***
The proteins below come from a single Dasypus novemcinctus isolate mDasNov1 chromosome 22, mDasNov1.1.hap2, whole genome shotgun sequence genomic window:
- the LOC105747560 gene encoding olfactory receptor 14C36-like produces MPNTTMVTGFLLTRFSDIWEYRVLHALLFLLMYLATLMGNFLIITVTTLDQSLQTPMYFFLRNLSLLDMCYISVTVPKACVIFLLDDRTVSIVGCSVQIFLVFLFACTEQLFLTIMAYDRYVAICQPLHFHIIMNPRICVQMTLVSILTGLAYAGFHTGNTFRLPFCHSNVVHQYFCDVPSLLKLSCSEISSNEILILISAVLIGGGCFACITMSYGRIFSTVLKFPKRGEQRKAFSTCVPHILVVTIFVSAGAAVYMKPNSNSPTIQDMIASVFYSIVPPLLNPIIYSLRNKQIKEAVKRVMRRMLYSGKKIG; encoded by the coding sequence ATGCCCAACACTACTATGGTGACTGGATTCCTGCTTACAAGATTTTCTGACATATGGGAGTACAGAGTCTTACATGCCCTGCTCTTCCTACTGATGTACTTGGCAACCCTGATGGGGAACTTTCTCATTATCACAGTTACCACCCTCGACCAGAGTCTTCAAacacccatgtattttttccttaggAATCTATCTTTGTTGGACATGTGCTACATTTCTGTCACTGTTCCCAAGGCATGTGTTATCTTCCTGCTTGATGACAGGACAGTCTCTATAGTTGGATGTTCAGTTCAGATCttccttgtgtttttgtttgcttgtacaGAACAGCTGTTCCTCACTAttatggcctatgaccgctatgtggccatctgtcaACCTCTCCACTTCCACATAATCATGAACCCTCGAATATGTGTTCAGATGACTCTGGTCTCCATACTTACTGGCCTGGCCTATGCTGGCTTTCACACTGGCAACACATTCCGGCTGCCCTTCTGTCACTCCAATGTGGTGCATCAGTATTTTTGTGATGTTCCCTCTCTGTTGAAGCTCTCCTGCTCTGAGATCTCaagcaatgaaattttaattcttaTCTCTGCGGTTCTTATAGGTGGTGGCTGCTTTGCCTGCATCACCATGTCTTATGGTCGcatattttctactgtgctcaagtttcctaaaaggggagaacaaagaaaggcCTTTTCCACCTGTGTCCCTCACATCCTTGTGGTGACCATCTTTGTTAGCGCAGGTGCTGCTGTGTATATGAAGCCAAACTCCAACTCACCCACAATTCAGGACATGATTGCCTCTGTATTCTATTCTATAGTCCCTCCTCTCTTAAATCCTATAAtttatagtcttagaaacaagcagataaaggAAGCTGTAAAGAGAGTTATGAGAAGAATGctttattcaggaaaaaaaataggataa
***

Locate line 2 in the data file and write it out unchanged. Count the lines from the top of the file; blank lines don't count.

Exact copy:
- the LOC105747560 gene encoding olfactory receptor 14C36-like produces MPNTTMVTGFLLTRFSDIWEYRVLHALLFLLMYLATLMGNFLIITVTTLDQSLQTPMYFFLRNLSLLDMCYISVTVPKACVIFLLDDRTVSIVGCSVQIFLVFLFACTEQLFLTIMAYDRYVAICQPLHFHIIMNPRICVQMTLVSILTGLAYAGFHTGNTFRLPFCHSNVVHQYFCDVPSLLKLSCSEISSNEILILISAVLIGGGCFACITMSYGRIFSTVLKFPKRGEQRKAFSTCVPHILVVTIFVSAGAAVYMKPNSNSPTIQDMIASVFYSIVPPLLNPIIYSLRNKQIKEAVKRVMRRMLYSGKKIG; encoded by the coding sequence ATGCCCAACACTACTATGGTGACTGGATTCCTGCTTACAAGATTTTCTGACATATGGGAGTACAGAGTCTTACATGCCCTGCTCTTCCTACTGATGTACTTGGCAACCCTGATGGGGAACTTTCTCATTATCACAGTTACCACCCTCGACCAGAGTCTTCAAacacccatgtattttttccttaggAATCTATCTTTGTTGGACATGTGCTACATTTCTGTCACTGTTCCCAAGGCATGTGTTATCTTCCTGCTTGATGACAGGACAGTCTCTATAGTTGGATGTTCAGTTCAGATCttccttgtgtttttgtttgcttgtacaGAACAGCTGTTCCTCACTAttatggcctatgaccgctatgtggccatctgtcaACCTCTCCACTTCCACATAATCATGAACCCTCGAATATGTGTTCAGATGACTCTGGTCTCCATACTTACTGGCCTGGCCTATGCTGGCTTTCACACTGGCAACACATTCCGGCTGCCCTTCTGTCACTCCAATGTGGTGCATCAGTATTTTTGTGATGTTCCCTCTCTGTTGAAGCTCTCCTGCTCTGAGATCTCaagcaatgaaattttaattcttaTCTCTGCGGTTCTTATAGGTGGTGGCTGCTTTGCCTGCATCACCATGTCTTATGGTCGcatattttctactgtgctcaagtttcctaaaaggggagaacaaagaaaggcCTTTTCCACCTGTGTCCCTCACATCCTTGTGGTGACCATCTTTGTTAGCGCAGGTGCTGCTGTGTATATGAAGCCAAACTCCAACTCACCCACAATTCAGGACATGATTGCCTCTGTATTCTATTCTATAGTCCCTCCTCTCTTAAATCCTATAAtttatagtcttagaaacaagcagataaaggAAGCTGTAAAGAGAGTTATGAGAAGAATGctttattcaggaaaaaaaataggataa